Sands contemplating the perfect puerco pibil

A Hollywood outsider by choice, Rodriguez works from an elaborate home studio in Austin, Texas, putting his films together with more can-do creativity than professional glitz. He shot Once Upon a Time in Mexico himself, in Mexico with a high-definition video camera.

A meltingly handsome Antonio Banderas plays El Mariachi, a gunslinger-guitar hero: a living legend – part man, part spirit. Then there’s Johnny Depp as Sands, a casually corrupt CIA agent with a penchant for disguise and chef-murdering, who recruits El Mariachi to foil a coup planned by the fascist General Marquez (Gerardo Vigil) with the help of drug lord Barillo (Willem Dafoe at his most sinister.) Where Banderas is all smouldering passion, Depp is indifferent. It’s a shame we don’t get more of Salma Hayek, but what we do get is unforgettable – the hottest woman on the planet.

Antonio Banderas as El Mariachi

Rodriguez takes full advantage of the small video camera, diving into the middle of the action. Careening at a dizzying pace; he becomes the camera, looking everywhere at once. And when he gets his footage to the chopping block he ups the ante, so the film is a Tasmanian Devil of a dervish, and you have the distinct sense that anything can happen. Yes, it is violent, but odd as it may seem, there is a joyful playfulness to it – blood that looks like raspberry sauce and the odd sense that Yosemite Sam might turn up any second, six-guns blasting. There is so much humour and plain silliness in the script and in Depp’s character (who actually asks a recruit, “Are you a Mexi-can or a Mexi-can’t?”), Once Upon a Time in Mexico is a tasty piece of eye candy. Highly recommended.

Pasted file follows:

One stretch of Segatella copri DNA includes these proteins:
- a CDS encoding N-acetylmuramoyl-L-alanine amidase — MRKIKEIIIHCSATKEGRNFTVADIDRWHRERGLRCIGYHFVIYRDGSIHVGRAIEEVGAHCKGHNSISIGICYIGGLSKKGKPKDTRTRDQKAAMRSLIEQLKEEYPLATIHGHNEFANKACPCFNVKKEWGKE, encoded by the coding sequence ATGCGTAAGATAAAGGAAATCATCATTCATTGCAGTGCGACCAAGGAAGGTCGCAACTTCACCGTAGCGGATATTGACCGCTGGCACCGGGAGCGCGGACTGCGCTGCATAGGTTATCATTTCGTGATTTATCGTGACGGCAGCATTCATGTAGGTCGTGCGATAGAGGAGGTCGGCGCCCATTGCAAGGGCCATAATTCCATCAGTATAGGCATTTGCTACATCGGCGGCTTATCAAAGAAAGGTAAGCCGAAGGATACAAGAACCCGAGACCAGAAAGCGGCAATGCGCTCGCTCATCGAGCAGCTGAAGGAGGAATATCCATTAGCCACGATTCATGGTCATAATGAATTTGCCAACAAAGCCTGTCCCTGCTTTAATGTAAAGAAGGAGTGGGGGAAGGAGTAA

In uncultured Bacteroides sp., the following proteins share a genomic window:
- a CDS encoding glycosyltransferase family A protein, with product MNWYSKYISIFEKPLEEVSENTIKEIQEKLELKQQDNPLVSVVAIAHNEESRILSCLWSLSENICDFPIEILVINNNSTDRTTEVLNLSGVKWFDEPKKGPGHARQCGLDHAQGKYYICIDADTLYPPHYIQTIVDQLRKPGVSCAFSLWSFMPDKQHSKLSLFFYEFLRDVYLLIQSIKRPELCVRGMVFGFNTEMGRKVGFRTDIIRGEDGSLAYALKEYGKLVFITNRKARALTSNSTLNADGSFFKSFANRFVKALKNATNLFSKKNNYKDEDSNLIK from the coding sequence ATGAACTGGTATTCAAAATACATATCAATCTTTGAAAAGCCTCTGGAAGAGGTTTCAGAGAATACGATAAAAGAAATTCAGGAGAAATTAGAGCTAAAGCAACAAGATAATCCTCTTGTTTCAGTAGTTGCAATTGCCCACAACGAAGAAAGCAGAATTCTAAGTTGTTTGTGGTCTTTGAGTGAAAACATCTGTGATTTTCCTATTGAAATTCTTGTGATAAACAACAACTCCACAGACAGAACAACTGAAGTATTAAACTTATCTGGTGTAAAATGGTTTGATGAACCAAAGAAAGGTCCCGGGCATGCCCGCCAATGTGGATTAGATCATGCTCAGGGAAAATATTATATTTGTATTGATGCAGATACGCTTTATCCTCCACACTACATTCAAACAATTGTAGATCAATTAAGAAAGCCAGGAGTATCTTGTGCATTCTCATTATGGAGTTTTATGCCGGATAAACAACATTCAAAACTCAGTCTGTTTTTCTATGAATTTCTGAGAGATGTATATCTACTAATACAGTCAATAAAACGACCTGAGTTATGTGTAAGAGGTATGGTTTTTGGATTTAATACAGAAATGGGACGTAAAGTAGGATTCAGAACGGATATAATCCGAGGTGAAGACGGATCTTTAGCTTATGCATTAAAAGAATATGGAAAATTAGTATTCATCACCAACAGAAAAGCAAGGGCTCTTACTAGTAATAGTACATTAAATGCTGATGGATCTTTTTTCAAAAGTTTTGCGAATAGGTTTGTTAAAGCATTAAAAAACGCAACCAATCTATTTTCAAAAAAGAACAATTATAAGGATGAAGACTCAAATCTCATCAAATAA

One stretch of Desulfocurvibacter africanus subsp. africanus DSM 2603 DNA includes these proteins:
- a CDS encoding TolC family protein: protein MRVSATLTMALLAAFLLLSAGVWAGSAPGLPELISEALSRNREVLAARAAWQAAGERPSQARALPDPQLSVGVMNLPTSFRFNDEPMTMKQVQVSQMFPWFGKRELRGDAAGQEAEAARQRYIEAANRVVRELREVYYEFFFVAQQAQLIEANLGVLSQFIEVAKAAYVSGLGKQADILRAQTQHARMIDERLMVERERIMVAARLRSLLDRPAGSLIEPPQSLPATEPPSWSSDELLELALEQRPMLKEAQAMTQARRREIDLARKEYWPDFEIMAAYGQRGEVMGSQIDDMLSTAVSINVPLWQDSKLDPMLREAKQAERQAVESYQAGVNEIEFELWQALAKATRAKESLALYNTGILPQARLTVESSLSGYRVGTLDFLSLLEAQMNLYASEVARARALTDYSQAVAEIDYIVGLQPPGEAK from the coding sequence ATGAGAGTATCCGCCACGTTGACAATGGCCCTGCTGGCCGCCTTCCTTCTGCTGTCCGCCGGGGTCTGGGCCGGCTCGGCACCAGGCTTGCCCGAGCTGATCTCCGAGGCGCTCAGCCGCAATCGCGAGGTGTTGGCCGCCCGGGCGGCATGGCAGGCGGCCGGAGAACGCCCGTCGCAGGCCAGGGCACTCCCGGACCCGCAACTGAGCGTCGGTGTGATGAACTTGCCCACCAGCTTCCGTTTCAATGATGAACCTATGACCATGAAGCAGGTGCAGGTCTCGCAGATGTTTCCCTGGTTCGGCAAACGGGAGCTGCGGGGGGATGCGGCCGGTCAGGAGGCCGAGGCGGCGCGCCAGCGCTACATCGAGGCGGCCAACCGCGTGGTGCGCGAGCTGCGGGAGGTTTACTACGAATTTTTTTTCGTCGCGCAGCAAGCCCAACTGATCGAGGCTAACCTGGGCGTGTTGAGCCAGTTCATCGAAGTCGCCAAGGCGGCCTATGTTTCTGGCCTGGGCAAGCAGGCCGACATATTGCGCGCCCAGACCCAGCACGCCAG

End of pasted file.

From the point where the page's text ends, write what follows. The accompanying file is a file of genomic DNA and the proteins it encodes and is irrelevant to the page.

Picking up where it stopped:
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18/05/2010 at 10:06 pm

Pan’s Labyrinth

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untitledIt’s 1944, five years after the end of  Spanish Civil. The close of WWII in Europe is at hand.

Ten year old Ofelia (Ivana Baquero) and her heavily pregnant mother Carmen (Ariadna Gil) travel to a remote fascist outpost in the Spanish forest, where they will join her new husband, Capitán Vidal (Sergi López). A ruthless man, he is charged with dispensing the last of the rebels. Despite the risks to her health, he has insisted she give birth to his son where he is.

Capitán despises stepdaughter Ofelia, not least for her love of fairy tales. But deep in the woods, Ofelia has met a wondrous faun, who has given her three tasks to complete to prove her character. If she passes, she will be returned as a princess to her true home deep in the earth. Can she do it? Or will Capitán and the horrors of the real world devour her first?

pans_labyrinth_xl_04-film-aThis is one of those rare movies that pulls you into its heart so you share the suffering of each the characters. It is savagely brutal in the way classic fairy tales usually are, though this is balanced by the beauty of the otherworld.  (Note – this flick is much too violent for young viewers to handle! Don’t be misled by the little girl on the cover.)

pans-labyrinth-picsGuillermo Del Toro is a master of fantasy. In Blade II (2002) and Hellboy (2004) he brought comic book characters to life. Here he draws on his passionate love of classic fairy tales to create his own fantasy world, so delicately crafted the CGI special effects blend seamlessly and you are simply dazzled by all that unfolds.

pans-labyrinth-1The two-disc set is loaded with special features, including making of featurettes on set and costume design, cast and crew interviews, commentaries, storyboards and more. One of my favourite movies of all time.